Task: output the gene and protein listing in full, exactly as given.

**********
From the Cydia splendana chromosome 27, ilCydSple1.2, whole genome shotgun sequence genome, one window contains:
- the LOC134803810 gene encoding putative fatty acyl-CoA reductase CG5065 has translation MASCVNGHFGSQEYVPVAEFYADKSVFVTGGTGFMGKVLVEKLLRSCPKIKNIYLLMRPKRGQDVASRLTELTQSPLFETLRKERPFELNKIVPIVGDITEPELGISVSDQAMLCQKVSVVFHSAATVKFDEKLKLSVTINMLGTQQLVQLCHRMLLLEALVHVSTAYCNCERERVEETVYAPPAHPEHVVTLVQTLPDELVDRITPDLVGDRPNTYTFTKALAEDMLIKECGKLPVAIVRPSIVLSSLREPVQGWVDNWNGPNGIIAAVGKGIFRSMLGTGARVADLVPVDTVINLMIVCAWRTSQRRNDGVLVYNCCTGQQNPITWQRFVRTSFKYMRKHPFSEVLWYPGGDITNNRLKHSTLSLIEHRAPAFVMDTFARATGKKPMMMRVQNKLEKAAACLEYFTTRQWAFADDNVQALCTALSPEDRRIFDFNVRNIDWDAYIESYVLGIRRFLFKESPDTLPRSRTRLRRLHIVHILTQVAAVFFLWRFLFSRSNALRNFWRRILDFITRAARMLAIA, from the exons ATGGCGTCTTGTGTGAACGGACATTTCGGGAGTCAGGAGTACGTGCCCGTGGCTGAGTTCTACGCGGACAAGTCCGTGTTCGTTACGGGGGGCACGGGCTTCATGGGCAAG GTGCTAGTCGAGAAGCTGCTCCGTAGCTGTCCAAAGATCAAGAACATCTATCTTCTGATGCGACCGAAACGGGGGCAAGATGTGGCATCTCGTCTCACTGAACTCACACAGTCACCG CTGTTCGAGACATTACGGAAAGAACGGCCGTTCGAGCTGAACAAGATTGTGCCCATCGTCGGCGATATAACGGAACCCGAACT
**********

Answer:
From the Cydia splendana chromosome 27, ilCydSple1.2, whole genome shotgun sequence genome, one window contains:
- the LOC134803810 gene encoding putative fatty acyl-CoA reductase CG5065 has translation MASCVNGHFGSQEYVPVAEFYADKSVFVTGGTGFMGKVLVEKLLRSCPKIKNIYLLMRPKRGQDVASRLTELTQSPLFETLRKERPFELNKIVPIVGDITEPELGISVSDQAMLCQKVSVVFHSAATVKFDEKLKLSVTINMLGTQQLVQLCHRMLLLEALVHVSTAYCNCERERVEETVYAPPAHPEHVVTLVQTLPDELVDRITPDLVGDRPNTYTFTKALAEDMLIKECGKLPVAIVRPSIVLSSLREPVQGWVDNWNGPNGIIAAVGKGIFRSMLGTGARVADLVPVDTVINLMIVCAWRTSQRRNDGVLVYNCCTGQQNPITWQRFVRTSFKYMRKHPFSEVLWYPGGDITNNRLKHSTLSLIEHRAPAFVMDTFARATGKKPMMMRVQNKLEKAAACLEYFTTRQWAFADDNVQALCTALSPEDRRIFDFNVRNIDWDAYIESYVLGIRRFLFKESPDTLPRSRTRLRRLHIVHILTQVAAVFFLWRFLFSRSNALRNFWRRILDFITRAARMLAIA, from the exons ATGGCGTCTTGTGTGAACGGACATTTCGGGAGTCAGGAGTACGTGCCCGTGGCTGAGTTCTACGCGGACAAGTCCGTGTTCGTTACGGGGGGCACGGGCTTCATGGGCAAG GTGCTAGTCGAGAAGCTGCTCCGTAGCTGTCCAAAGATCAAGAACATCTATCTTCTGATGCGACCGAAACGGGGGCAAGATGTGGCATCTCGTCTCACTGAACTCACACAGTCACCG CTGTTCGAGACATTACGGAAAGAACGGCCGTTCGAGCTGAACAAGATTGTGCCCATCGTCGGCGATATAACGGAACCCGAACT